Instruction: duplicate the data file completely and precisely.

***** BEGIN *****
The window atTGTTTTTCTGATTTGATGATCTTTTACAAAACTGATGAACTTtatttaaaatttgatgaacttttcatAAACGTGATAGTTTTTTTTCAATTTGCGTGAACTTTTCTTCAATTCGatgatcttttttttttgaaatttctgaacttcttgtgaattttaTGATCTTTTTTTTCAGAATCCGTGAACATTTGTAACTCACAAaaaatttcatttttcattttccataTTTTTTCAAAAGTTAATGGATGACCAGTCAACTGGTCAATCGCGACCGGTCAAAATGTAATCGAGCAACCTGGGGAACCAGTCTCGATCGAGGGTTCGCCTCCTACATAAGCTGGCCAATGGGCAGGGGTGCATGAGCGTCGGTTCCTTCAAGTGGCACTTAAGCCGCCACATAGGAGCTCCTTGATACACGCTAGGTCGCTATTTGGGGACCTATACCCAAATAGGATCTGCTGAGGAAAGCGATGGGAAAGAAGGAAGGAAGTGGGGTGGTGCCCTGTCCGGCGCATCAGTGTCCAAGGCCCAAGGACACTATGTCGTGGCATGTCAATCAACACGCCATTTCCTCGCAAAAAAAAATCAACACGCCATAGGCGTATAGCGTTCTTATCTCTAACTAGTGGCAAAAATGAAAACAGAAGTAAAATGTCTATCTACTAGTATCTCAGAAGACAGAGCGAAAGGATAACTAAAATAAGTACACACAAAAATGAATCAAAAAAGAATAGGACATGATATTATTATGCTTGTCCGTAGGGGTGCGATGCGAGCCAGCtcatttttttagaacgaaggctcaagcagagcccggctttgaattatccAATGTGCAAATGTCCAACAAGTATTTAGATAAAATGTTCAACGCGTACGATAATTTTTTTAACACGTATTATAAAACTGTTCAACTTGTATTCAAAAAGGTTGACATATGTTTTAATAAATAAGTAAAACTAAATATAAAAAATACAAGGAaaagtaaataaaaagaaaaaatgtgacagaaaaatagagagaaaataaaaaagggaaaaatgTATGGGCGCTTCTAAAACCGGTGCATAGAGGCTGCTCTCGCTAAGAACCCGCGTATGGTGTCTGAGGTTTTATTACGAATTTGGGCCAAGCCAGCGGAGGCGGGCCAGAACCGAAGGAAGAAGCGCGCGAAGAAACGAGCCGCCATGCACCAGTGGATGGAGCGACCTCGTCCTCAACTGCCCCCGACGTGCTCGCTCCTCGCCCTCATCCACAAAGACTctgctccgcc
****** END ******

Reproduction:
The window atTGTTTTTCTGATTTGATGATCTTTTACAAAACTGATGAACTTtatttaaaatttgatgaacttttcatAAACGTGATAGTTTTTTTTCAATTTGCGTGAACTTTTCTTCAATTCGatgatcttttttttttgaaatttctgaacttcttgtgaattttaTGATCTTTTTTTTCAGAATCCGTGAACATTTGTAACTCACAAaaaatttcatttttcattttccataTTTTTTCAAAAGTTAATGGATGACCAGTCAACTGGTCAATCGCGACCGGTCAAAATGTAATCGAGCAACCTGGGGAACCAGTCTCGATCGAGGGTTCGCCTCCTACATAAGCTGGCCAATGGGCAGGGGTGCATGAGCGTCGGTTCCTTCAAGTGGCACTTAAGCCGCCACATAGGAGCTCCTTGATACACGCTAGGTCGCTATTTGGGGACCTATACCCAAATAGGATCTGCTGAGGAAAGCGATGGGAAAGAAGGAAGGAAGTGGGGTGGTGCCCTGTCCGGCGCATCAGTGTCCAAGGCCCAAGGACACTATGTCGTGGCATGTCAATCAACACGCCATTTCCTCGCAAAAAAAAATCAACACGCCATAGGCGTATAGCGTTCTTATCTCTAACTAGTGGCAAAAATGAAAACAGAAGTAAAATGTCTATCTACTAGTATCTCAGAAGACAGAGCGAAAGGATAACTAAAATAAGTACACACAAAAATGAATCAAAAAAGAATAGGACATGATATTATTATGCTTGTCCGTAGGGGTGCGATGCGAGCCAGCtcatttttttagaacgaaggctcaagcagagcccggctttgaattatccAATGTGCAAATGTCCAACAAGTATTTAGATAAAATGTTCAACGCGTACGATAATTTTTTTAACACGTATTATAAAACTGTTCAACTTGTATTCAAAAAGGTTGACATATGTTTTAATAAATAAGTAAAACTAAATATAAAAAATACAAGGAaaagtaaataaaaagaaaaaatgtgacagaaaaatagagagaaaataaaaaagggaaaaatgTATGGGCGCTTCTAAAACCGGTGCATAGAGGCTGCTCTCGCTAAGAACCCGCGTATGGTGTCTGAGGTTTTATTACGAATTTGGGCCAAGCCAGCGGAGGCGGGCCAGAACCGAAGGAAGAAGCGCGCGAAGAAACGAGCCGCCATGCACCAGTGGATGGAGCGACCTCGTCCTCAACTGCCCCCGACGTGCTCGCTCCTCGCCCTCATCCACAAAGACTctgctccgcc